It feels akin to channelling or being a conduit for the artwork. But we are channelling what we have, through years of work and observation, already stored in our minds and in our body memory. I knew this, but I’d forgotten, I needed to be reminded. Now I’m fired up again.

The following excerpt from Cheryl Taves’ blog (link at the bottom of the page) is worth following and reading in full as she also gives a list of useful guidelines …

Following The Flow
… Making art, whether it be through painting, writing, dance….any form of creative expression, requires a certain freedom and willingness to stay open, to engage what comes and trust the process. Following the flow.

In the early stages of creating it is not a good time to engage our thinking minds…there will be plenty of time for that later. But, what we do want while we are creating is to be as limitless as possible…allowing ourselves to play, experiment and discover. The only real requirement is to show up and be willing to follow.

I know this and yet I continually need to reinstate this into my painting practice because I easily slip back into fearful, analytical thinking much too soon…

Cheryl Taves 2015
https://www.cheryltaves.com/blog/2018/11/5/following-the-flow

Detail of new work. Mixed media on Duralar. © Mari French 2019Detail of new work. Mixed media on Duralar. © Mari French 2019

Detail of new work. Mixed media on Duralar. © Mari French 2019

Recognition & resonance: Venice (ii)

Venice lagoon series. Mixed media on paper. © Mari French 2016

Venice lagoon series. Mixed media on paper. © Mari French 2016

I had a creative block after getting back from Venice (see previous post here). Floundering around wondering whether I should be painting inspiration from my holiday or continue with the ongoing saltmarsh coast series. Seems obvious now, but anyway, as suggested by a facebook artist friend I cut up a pile of small pieces of Hannemuhle watercolour paper and decided to just please myself and experiment with whatever medium took my fancy, taking the pressure to perform/produce off and have fun.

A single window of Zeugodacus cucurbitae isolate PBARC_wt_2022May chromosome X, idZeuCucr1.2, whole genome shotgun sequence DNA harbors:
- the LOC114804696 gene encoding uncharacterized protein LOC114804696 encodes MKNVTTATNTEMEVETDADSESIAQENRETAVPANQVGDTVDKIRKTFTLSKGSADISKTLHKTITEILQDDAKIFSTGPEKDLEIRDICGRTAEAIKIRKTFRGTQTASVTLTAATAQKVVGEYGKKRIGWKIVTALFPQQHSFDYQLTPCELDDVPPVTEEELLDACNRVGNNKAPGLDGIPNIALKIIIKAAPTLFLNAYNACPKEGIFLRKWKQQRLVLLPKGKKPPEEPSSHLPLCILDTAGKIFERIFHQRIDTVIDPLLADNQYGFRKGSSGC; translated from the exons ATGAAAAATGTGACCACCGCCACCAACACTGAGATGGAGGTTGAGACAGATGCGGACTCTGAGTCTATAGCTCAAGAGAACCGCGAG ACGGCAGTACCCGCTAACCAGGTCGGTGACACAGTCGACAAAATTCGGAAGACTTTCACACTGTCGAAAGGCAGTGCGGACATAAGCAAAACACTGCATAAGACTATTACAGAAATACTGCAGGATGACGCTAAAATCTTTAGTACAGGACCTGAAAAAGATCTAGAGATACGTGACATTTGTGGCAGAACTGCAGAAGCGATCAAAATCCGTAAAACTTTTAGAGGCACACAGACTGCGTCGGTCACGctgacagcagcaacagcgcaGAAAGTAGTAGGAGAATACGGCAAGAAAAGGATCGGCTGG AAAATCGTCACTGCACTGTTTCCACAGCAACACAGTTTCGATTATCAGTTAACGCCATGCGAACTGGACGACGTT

To my surprise what emerged was a collection of abstract little jewel-like images in which, without too much effort, I could recognise imagery from my recent experiences of Venice and its lagoon. After a few days of experimenting like this I felt confident enough to work in a similar fashion on larger pieces of watercolour board. As you can see from the images posted below, there’s a lot of splashed about ink (acrylic and Quink), oil pastel, Posca paint pens, inktense stick and acrylic paint.

Mixed media on watercolour board. © Mari French 2016

Mixed media on watercolour board. © Mari French 2016

Around the same time whilst researching Venice’s lagoon online, I was delighted to come across the beautiful and evocative La Venessiana blog/website. Set up by Venetian resident Iris Loredana, it shares seasonal family recipes for Venetian food and perfumes and celebrates the seasons and secret places of the city and lagoon. One post particularly fascinated me, giving little-known (to me) facts and background on the islands of the lagoon and the lagoon itself. For instance, I had no idea that the sea lavender that I love to paint on the north Norfolk coast also grows on some of the quiet lagoon islands (plus many more unexpected and interesting connections and resonances for me between the saltmarshes of Norfolk and Venice). Recommended reading for anyone with an interest in authentic Venice and her environs.

Approaching Mazzorbo. Mixed media on paper. © Mari French 2016

Approaching Mazzorbo. Mixed media on paper. © Mari French 2016